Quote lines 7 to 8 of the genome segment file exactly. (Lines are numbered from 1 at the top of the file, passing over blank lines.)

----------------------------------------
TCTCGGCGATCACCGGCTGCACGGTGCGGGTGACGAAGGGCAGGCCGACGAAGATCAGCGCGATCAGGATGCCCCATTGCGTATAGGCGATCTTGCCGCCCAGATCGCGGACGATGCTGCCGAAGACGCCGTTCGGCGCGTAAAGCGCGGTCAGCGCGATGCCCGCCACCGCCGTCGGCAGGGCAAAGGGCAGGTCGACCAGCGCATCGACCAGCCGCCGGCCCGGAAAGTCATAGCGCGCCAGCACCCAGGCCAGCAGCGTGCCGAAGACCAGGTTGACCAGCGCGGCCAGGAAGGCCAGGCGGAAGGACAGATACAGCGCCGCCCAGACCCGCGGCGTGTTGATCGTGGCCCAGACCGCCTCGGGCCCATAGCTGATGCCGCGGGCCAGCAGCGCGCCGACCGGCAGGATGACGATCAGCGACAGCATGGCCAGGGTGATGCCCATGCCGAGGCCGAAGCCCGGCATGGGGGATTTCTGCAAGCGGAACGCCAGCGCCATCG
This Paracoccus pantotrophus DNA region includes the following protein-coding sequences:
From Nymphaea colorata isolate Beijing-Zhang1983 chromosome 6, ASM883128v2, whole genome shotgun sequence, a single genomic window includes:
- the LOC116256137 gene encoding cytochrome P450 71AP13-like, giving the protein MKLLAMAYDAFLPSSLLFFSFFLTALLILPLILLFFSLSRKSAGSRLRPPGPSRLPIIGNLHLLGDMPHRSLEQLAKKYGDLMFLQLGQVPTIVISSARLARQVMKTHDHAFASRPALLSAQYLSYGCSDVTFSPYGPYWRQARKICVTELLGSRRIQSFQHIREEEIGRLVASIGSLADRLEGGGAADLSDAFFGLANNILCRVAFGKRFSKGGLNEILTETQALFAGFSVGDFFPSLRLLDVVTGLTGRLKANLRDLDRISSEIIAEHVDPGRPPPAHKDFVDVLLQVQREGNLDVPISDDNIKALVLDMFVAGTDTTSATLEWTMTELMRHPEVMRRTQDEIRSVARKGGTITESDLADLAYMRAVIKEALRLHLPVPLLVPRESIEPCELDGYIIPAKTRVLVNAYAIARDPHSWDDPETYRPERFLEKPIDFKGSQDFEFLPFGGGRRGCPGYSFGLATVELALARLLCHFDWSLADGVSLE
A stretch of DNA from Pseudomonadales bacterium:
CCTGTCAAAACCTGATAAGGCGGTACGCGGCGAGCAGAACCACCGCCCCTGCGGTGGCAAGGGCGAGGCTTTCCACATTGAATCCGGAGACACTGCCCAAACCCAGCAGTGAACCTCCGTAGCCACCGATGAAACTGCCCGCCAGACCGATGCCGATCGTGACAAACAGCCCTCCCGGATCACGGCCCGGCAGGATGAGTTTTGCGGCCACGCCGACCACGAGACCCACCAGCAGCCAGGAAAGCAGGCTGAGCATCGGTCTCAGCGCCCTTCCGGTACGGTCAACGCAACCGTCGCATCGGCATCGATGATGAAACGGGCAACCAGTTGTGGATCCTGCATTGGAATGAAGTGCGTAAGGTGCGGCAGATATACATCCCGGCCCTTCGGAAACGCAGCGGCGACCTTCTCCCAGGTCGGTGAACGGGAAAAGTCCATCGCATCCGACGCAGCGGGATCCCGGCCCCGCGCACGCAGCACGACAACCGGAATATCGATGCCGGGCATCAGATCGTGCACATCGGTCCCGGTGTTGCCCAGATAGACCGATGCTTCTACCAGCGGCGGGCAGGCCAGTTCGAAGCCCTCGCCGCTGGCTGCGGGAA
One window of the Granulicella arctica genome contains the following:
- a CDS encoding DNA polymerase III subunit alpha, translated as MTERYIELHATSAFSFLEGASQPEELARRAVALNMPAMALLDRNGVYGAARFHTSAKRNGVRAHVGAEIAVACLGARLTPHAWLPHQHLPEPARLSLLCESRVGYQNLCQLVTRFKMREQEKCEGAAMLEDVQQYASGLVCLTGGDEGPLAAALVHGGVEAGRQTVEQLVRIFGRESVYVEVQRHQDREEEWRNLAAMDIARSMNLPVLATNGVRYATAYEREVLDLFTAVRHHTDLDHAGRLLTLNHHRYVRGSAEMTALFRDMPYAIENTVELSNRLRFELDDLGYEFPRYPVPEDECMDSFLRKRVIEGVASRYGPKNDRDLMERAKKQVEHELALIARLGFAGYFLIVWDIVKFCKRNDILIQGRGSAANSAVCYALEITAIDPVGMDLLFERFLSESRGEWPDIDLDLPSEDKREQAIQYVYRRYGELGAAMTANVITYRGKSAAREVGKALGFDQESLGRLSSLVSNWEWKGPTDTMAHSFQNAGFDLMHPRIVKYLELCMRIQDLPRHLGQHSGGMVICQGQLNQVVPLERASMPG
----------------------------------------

One window of the Granulicella arctica genome contains the following:
- a CDS encoding DNA polymerase III subunit alpha, translated as MTERYIELHATSAFSFLEGASQPEELARRAVALNMPAMALLDRNGVYGAARFHTSAKRNGVRAHVGAEIAVACLGARLTPHAWLPHQHLPEPARLSLLCESRVGYQNLCQLVTRFKMREQEKCEGAAMLEDVQQYASGLVCLTGGDEGPLAAALVHGGVEAGRQTVEQLVRIFGRESVYVEVQRHQDREEEWRNLAAMDIARSMNLPVLATNGVRYATAYEREVLDLFTAVRHHTDLDHAGRLLTLNHHRYVRGSAEMTALFRDMPYAIENTVELSNRLRFELDDLGYEFPRYPVPEDECMDSFLRKRVIEGVASRYGPKNDRDLMERAKKQVEHELALIARLGFAGYFLIVWDIVKFCKRNDILIQGRGSAANSAVCYALEITAIDPVGMDLLFERFLSESRGEWPDIDLDLPSEDKREQAIQYVYRRYGELGAAMTANVITYRGKSAAREVGKALGFDQESLGRLSSLVSNWEWKGPTDTMAHSFQNAGFDLMHPRIVKYLELCMRIQDLPRHLGQHSGGMVICQGQLNQVVPLERASMPG